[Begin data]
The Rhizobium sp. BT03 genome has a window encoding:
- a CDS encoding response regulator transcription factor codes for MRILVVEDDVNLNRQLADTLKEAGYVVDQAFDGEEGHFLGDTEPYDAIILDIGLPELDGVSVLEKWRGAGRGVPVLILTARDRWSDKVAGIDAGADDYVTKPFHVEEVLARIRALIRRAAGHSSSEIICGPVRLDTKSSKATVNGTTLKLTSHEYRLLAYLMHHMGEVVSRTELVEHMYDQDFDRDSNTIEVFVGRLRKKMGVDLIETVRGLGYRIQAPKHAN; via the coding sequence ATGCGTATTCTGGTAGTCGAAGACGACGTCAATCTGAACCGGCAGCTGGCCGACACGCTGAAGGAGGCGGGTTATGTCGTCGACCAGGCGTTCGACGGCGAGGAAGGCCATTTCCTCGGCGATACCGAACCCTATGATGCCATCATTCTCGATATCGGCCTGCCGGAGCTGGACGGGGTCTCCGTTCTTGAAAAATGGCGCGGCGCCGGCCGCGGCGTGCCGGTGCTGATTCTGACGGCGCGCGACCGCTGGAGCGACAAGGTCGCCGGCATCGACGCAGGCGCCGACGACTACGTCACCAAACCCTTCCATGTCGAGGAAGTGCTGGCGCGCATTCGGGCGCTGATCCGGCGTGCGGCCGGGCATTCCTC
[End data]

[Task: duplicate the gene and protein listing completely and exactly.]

The Rhizobium sp. BT03 genome has a window encoding:
- a CDS encoding response regulator transcription factor codes for MRILVVEDDVNLNRQLADTLKEAGYVVDQAFDGEEGHFLGDTEPYDAIILDIGLPELDGVSVLEKWRGAGRGVPVLILTARDRWSDKVAGIDAGADDYVTKPFHVEEVLARIRALIRRAAGHSSSEIICGPVRLDTKSSKATVNGTTLKLTSHEYRLLAYLMHHMGEVVSRTELVEHMYDQDFDRDSNTIEVFVGRLRKKMGVDLIETVRGLGYRIQAPKHAN; via the coding sequence ATGCGTATTCTGGTAGTCGAAGACGACGTCAATCTGAACCGGCAGCTGGCCGACACGCTGAAGGAGGCGGGTTATGTCGTCGACCAGGCGTTCGACGGCGAGGAAGGCCATTTCCTCGGCGATACCGAACCCTATGATGCCATCATTCTCGATATCGGCCTGCCGGAGCTGGACGGGGTCTCCGTTCTTGAAAAATGGCGCGGCGCCGGCCGCGGCGTGCCGGTGCTGATTCTGACGGCGCGCGACCGCTGGAGCGACAAGGTCGCCGGCATCGACGCAGGCGCCGACGACTACGTCACCAAACCCTTCCATGTCGAGGAAGTGCTGGCGCGCATTCGGGCGCTGATCCGGCGTGCGGCCGGGCATTCCTC